Rapper Lord Jamar has some interesting theories on the Trans-Atlantic slave trade and surprisingly, none of them involved slave ships. In fact, Jamar disputes that Black folks were brought to the Americas on ships at all.
During a recent episode of his “Yanahadeen Godcast” with fellow rapper Rah Digga, the 90’s lyricist blasted the notion that Africans were shipped across the Atlantic and forced into slavery upon their arrival in the New World. He argued Europeans did not have the resources to pull off such a feat, and instead offered a theory claiming very few African-Americans are descended from slaves who were brought here against their will.
“Did the Trans-Atlantic slave trade exist to the level that they’re mothaf—-s are claiming? No, it didn’t,” Jamar said. “They didn’t have the resources to do what the f–k they said they did. Where’s the slave ships?”
Jamar, a former member of rap group Brand Nubian, pointed to the historic ships preserved from the Boston Tea party but questioned why not one of the thousands of ships purported to have brought 10.5 million Africans to the Americas can’t be found. He went on to claim there were already Blacks in the Americas who had traveled there willingly before colonizers like Christopher Columbus arrived.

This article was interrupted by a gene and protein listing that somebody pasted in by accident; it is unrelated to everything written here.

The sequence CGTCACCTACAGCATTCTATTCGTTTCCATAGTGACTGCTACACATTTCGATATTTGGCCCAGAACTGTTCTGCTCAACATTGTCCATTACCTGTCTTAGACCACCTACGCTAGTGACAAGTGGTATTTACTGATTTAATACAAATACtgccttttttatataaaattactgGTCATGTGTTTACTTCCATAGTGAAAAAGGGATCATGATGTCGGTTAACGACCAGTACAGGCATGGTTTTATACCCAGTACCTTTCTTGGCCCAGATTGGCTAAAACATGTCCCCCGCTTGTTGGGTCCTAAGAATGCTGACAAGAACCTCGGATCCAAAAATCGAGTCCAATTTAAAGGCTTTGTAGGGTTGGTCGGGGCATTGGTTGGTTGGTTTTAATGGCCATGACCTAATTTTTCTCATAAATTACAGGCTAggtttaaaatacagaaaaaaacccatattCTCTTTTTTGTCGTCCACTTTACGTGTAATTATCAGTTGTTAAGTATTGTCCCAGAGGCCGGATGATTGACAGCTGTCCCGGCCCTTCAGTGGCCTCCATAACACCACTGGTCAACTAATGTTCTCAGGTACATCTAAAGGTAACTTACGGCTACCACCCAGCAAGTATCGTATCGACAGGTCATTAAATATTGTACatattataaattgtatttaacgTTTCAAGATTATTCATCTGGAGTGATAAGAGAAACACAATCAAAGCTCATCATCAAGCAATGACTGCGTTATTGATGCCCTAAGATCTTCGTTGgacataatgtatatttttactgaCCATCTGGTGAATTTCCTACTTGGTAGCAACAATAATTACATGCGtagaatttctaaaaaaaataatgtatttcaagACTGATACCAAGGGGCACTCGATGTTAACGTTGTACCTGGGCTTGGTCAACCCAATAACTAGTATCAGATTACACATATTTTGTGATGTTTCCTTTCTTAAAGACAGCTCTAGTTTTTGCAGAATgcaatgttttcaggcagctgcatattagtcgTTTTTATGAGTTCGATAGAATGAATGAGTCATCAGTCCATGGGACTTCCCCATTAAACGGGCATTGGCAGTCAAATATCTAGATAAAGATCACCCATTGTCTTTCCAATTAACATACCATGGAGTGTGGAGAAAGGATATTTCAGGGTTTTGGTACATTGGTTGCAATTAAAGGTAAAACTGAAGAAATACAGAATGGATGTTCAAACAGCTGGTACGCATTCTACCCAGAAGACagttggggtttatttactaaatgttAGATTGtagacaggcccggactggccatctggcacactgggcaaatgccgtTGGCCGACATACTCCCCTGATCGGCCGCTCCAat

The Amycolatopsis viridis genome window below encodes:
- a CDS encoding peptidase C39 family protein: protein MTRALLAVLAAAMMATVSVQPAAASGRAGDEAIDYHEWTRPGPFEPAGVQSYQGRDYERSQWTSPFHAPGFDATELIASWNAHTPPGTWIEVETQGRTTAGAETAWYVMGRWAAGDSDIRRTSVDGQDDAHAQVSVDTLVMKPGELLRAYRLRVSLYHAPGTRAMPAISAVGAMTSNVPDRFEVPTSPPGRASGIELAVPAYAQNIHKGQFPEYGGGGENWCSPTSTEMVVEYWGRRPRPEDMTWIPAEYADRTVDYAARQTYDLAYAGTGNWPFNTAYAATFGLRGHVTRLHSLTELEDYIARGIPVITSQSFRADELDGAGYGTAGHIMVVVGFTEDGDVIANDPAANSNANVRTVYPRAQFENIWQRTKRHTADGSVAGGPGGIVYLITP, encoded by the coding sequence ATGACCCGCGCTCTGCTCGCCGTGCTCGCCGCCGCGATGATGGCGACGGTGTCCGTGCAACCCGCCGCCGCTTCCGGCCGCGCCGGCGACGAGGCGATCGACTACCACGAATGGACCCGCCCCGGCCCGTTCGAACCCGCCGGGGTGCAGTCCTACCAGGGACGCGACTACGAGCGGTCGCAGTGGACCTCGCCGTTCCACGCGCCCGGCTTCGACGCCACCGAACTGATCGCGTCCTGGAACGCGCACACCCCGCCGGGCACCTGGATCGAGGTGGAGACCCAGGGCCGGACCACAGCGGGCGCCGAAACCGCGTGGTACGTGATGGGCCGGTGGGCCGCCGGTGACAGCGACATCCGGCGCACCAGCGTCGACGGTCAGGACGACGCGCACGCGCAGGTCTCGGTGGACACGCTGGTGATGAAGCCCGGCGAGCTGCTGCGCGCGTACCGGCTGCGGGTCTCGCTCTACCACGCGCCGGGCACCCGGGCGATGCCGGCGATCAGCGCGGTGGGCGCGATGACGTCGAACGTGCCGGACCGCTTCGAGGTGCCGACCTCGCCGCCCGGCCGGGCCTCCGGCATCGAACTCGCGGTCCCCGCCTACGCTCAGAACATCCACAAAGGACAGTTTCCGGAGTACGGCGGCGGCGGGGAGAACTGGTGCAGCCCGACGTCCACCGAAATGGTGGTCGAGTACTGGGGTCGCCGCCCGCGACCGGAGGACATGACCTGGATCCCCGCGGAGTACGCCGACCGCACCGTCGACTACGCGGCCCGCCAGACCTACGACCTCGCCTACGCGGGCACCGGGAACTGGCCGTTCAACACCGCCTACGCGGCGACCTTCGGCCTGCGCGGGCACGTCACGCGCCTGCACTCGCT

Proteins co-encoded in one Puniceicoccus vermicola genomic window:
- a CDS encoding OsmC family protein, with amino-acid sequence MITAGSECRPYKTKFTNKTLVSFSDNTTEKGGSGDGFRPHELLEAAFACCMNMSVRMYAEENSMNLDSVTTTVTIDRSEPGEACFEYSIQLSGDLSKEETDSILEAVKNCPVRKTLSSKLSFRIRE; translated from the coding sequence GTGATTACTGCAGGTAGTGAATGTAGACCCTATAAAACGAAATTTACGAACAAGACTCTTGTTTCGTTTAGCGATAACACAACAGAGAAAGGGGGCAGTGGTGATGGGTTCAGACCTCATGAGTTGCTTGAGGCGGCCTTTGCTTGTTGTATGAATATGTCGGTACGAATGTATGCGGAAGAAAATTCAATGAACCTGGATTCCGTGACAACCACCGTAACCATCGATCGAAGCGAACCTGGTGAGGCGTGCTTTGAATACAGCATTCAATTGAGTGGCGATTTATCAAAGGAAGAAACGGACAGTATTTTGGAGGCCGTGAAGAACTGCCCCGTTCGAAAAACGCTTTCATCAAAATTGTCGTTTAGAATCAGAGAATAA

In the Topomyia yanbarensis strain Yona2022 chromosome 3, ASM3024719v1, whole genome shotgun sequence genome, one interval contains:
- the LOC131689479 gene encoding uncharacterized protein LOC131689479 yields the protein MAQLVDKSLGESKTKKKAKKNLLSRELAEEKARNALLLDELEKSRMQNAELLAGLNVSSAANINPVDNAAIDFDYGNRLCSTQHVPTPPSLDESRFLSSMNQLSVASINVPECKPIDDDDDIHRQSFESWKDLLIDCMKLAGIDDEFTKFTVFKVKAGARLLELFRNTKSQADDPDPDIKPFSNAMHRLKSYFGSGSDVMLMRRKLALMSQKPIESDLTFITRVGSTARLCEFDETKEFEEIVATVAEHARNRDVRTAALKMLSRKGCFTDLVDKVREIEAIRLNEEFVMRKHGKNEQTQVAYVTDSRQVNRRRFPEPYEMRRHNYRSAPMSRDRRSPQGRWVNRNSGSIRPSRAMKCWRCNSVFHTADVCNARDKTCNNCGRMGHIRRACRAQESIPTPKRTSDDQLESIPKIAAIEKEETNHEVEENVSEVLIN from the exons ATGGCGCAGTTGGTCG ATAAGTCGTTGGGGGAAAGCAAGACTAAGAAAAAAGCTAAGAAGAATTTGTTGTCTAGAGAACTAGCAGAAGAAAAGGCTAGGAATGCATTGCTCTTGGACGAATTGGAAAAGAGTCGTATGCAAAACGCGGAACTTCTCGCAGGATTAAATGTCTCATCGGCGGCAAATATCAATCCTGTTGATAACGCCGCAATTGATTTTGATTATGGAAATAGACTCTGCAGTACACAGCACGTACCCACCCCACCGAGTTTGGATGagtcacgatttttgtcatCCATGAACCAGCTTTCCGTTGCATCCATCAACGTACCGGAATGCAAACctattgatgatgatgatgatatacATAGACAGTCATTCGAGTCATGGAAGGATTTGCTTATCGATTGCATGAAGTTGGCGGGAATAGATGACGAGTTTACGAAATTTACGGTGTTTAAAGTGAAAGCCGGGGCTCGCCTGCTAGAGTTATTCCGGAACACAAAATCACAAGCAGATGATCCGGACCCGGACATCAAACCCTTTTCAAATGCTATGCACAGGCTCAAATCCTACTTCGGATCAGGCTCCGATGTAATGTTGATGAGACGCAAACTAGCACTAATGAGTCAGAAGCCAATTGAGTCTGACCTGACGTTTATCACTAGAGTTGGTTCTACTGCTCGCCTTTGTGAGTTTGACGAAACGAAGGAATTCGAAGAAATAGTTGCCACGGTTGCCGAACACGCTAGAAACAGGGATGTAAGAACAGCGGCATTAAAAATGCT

“You’ve (white people) showed me diagrams and you told me story — but my people were already here,” he argued. “Ya’ll aren’t that organized to do that. It’s a way to make yourself (white people) seem supreme. Like ‘oh, I was so industrious. I was able to subjugate and move that many people.’ No mothaf—-. ”
“You put a spell on a generation of people and you tried to kill off that generation,” Jamar continued. “And on the next generation, you just told them they were from somewhere else.”
His theory, deemed outlandish by some, drew criticism from his co-host, who argued that such a narrative perpetuates recent claims by rapper Kanye West that slavery was somehow a choice.
The rapper then tried to clarify his argument
“To be a slave now is definitely a choice,” he said.
Watch more of the discussion above.